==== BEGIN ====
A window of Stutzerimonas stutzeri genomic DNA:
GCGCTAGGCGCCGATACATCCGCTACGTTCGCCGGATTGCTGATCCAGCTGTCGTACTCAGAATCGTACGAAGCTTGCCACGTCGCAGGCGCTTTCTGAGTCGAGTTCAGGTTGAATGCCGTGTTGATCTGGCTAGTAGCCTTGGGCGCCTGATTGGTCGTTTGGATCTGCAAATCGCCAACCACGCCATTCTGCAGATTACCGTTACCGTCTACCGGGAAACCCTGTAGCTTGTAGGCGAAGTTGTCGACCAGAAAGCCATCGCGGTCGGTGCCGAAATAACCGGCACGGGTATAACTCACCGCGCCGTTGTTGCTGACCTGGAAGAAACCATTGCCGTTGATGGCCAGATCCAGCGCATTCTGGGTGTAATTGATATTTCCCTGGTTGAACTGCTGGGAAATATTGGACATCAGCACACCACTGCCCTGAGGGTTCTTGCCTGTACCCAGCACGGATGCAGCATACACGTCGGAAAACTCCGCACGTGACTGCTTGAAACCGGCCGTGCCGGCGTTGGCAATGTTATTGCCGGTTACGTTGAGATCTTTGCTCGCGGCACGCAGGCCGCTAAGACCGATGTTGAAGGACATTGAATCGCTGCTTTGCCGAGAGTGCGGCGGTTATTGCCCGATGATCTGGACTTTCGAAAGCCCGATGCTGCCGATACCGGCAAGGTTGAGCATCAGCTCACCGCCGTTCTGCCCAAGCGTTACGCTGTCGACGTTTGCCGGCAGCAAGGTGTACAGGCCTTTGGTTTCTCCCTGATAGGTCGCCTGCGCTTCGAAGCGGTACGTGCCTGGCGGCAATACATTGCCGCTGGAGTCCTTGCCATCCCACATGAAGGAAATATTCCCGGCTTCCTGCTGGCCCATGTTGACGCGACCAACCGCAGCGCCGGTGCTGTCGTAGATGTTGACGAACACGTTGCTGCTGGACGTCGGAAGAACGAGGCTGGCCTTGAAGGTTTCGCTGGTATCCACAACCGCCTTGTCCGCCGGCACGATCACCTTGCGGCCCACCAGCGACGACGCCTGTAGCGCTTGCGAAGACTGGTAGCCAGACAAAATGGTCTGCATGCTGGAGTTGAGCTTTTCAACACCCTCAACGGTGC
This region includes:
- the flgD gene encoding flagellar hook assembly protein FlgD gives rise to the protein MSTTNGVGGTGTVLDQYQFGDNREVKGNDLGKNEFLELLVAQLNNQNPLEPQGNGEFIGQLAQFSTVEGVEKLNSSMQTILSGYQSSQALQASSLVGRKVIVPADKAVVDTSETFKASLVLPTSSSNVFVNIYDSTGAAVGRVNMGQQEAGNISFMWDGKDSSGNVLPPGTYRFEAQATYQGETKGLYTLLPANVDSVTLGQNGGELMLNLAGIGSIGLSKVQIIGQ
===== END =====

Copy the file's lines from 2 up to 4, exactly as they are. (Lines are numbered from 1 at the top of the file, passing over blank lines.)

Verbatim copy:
GCGCTAGGCGCCGATACATCCGCTACGTTCGCCGGATTGCTGATCCAGCTGTCGTACTCAGAATCGTACGAAGCTTGCCACGTCGCAGGCGCTTTCTGAGTCGAGTTCAGGTTGAATGCCGTGTTGATCTGGCTAGTAGCCTTGGGCGCCTGATTGGTCGTTTGGATCTGCAAATCGCCAACCACGCCATTCTGCAGATTACCGTTACCGTCTACCGGGAAACCCTGTAGCTTGTAGGCGAAGTTGTCGACCAGAAAGCCATCGCGGTCGGTGCCGAAATAACCGGCACGGGTATAACTCACCGCGCCGTTGTTGCTGACCTGGAAGAAACCATTGCCGTTGATGGCCAGATCCAGCGCATTCTGGGTGTAATTGATATTTCCCTGGTTGAACTGCTGGGAAATATTGGACATCAGCACACCACTGCCCTGAGGGTTCTTGCCTGTACCCAGCACGGATGCAGCATACACGTCGGAAAACTCCGCACGTGACTGCTTGAAACCGGCCGTGCCGGCGTTGGCAATGTTATTGCCGGTTACGTTGAGATCTTTGCTCGCGGCACGCAGGCCGCTAAGACCGATGTTGAAGGACATTGAATCGCTGCTTTGCCGAGAGTGCGGCGGTTATTGCCCGATGATCTGGACTTTCGAAAGCCCGATGCTGCCGATACCGGCAAGGTTGAGCATCAGCTCACCGCCGTTCTGCCCAAGCGTTACGCTGTCGACGTTTGCCGGCAGCAAGGTGTACAGGCCTTTGGTTTCTCCCTGATAGGTCGCCTGCGCTTCGAAGCGGTACGTGCCTGGCGGCAATACATTGCCGCTGGAGTCCTTGCCATCCCACATGAAGGAAATATTCCCGGCTTCCTGCTGGCCCATGTTGACGCGACCAACCGCAGCGCCGGTGCTGTCGTAGATGTTGACGAACACGTTGCTGCTGGACGTCGGAAGAACGAGGCTGGCCTTGAAGGTTTCGCTGGTATCCACAACCGCCTTGTCCGCCGGCACGATCACCTTGCGGCCCACCAGCGACGACGCCTGTAGCGCTTGCGAAGACTGGTAGCCAGACAAAATGGTCTGCATGCTGGAGTTGAGCTTTTCAACACCCTCAACGGTGC
This region includes:
- the flgD gene encoding flagellar hook assembly protein FlgD gives rise to the protein MSTTNGVGGTGTVLDQYQFGDNREVKGNDLGKNEFLELLVAQLNNQNPLEPQGNGEFIGQLAQFSTVEGVEKLNSSMQTILSGYQSSQALQASSLVGRKVIVPADKAVVDTSETFKASLVLPTSSSNVFVNIYDSTGAAVGRVNMGQQEAGNISFMWDGKDSSGNVLPPGTYRFEAQATYQGETKGLYTLLPANVDSVTLGQNGGELMLNLAGIGSIGLSKVQIIGQ